I woke up to find much colder weather, and was still acclimatising to driving in snow again, my home climate being far more temperate. As a result, my Jeep got stuck on the approach to Bird Cove. Yet luckily, within minutes I spotted Kelsey of the Polar Bear Alley blog who was guiding a documentary film crew and recognised me from last year's visit. He towed me out, an example of the co-operative nature of northern living where survival is challenging. It was another snowy day (which had come late to Churchill this season), with limited visibility. Despite extensive searching, I had only one bear sighting, but patience is crucial to wildlife viewing and I was far from discouraged. In such a severe climate, the hearty food of Gypsies bakery and restaurant, unlikely in such a remote location, was welcome once the light faded.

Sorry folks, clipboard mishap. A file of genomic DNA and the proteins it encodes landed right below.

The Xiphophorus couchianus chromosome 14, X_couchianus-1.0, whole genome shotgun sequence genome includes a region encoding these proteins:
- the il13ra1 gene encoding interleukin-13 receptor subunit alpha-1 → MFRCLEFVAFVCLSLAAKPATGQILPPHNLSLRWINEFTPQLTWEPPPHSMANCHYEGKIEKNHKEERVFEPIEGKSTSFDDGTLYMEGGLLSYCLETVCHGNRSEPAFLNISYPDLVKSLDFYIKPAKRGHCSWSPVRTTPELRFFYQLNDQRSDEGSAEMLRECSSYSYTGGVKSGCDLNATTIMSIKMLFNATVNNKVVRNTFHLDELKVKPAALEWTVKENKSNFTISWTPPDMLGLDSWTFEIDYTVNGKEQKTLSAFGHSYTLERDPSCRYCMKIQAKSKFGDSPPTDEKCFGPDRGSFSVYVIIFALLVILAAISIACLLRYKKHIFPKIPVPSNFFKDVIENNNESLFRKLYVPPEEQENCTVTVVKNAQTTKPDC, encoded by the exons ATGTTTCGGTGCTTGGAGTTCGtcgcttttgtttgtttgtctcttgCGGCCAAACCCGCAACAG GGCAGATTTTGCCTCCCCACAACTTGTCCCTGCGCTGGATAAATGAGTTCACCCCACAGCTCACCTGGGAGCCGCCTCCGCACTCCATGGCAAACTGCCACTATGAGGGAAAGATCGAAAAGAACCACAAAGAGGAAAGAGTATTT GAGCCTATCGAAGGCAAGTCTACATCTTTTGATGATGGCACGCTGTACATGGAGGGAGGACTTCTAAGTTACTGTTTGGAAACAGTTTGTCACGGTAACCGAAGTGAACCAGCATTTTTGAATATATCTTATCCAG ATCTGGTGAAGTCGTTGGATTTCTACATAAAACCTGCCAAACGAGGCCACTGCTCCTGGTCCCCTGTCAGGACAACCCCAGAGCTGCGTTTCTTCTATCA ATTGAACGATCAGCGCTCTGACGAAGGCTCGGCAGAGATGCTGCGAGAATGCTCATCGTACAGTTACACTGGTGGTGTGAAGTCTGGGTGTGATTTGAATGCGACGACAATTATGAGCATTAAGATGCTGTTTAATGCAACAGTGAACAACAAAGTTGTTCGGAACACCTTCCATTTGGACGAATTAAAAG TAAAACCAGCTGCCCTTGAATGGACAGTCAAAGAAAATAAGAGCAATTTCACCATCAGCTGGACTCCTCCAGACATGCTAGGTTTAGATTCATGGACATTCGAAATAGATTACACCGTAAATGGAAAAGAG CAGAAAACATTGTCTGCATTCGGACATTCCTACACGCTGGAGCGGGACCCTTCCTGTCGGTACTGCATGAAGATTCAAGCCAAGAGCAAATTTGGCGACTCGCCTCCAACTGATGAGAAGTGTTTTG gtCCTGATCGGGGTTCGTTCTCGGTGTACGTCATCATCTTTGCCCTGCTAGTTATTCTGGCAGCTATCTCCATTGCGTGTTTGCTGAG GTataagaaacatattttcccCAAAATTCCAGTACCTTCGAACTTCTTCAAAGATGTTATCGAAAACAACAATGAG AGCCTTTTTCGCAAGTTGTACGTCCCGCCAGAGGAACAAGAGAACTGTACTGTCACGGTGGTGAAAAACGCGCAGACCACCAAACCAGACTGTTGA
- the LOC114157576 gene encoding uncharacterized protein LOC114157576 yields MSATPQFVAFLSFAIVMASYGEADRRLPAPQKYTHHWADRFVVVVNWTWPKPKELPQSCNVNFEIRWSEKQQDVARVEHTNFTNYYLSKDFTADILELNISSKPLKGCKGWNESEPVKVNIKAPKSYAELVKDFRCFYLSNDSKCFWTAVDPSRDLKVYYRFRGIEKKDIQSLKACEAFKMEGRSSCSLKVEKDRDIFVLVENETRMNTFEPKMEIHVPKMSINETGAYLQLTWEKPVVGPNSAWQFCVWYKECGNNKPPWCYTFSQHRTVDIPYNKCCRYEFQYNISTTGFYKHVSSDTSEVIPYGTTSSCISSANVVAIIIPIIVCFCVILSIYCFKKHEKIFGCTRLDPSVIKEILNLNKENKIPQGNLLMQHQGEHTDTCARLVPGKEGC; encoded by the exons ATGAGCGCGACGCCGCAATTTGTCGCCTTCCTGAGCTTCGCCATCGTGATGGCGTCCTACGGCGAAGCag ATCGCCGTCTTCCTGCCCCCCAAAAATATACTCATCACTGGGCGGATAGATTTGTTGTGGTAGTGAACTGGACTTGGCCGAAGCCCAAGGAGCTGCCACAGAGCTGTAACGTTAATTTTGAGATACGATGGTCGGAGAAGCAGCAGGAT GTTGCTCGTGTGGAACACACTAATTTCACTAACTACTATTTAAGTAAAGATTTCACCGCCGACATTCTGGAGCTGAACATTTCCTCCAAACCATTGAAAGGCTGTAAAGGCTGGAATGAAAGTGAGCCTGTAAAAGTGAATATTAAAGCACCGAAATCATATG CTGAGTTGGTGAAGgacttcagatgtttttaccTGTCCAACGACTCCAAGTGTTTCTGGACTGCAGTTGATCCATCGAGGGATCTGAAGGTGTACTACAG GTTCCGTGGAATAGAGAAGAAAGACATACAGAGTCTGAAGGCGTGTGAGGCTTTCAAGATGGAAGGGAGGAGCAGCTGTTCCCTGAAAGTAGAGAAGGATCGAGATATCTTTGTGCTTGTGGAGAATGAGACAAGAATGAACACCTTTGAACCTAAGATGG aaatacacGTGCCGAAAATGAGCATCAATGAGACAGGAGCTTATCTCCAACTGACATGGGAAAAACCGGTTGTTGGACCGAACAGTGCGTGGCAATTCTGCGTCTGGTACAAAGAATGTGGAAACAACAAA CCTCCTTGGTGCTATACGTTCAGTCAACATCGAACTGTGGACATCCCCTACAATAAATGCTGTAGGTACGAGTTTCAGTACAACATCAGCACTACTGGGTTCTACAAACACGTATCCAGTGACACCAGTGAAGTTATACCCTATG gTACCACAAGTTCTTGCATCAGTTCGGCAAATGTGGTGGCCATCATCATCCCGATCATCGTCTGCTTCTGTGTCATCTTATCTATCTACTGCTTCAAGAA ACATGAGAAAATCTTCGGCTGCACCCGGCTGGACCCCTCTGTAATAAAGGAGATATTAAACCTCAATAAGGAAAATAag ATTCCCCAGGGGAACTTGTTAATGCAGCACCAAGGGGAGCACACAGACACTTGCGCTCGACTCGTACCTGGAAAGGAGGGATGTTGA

The bear I saw sheltering from the snow

A sled dog

Gypsies, a Churchill institution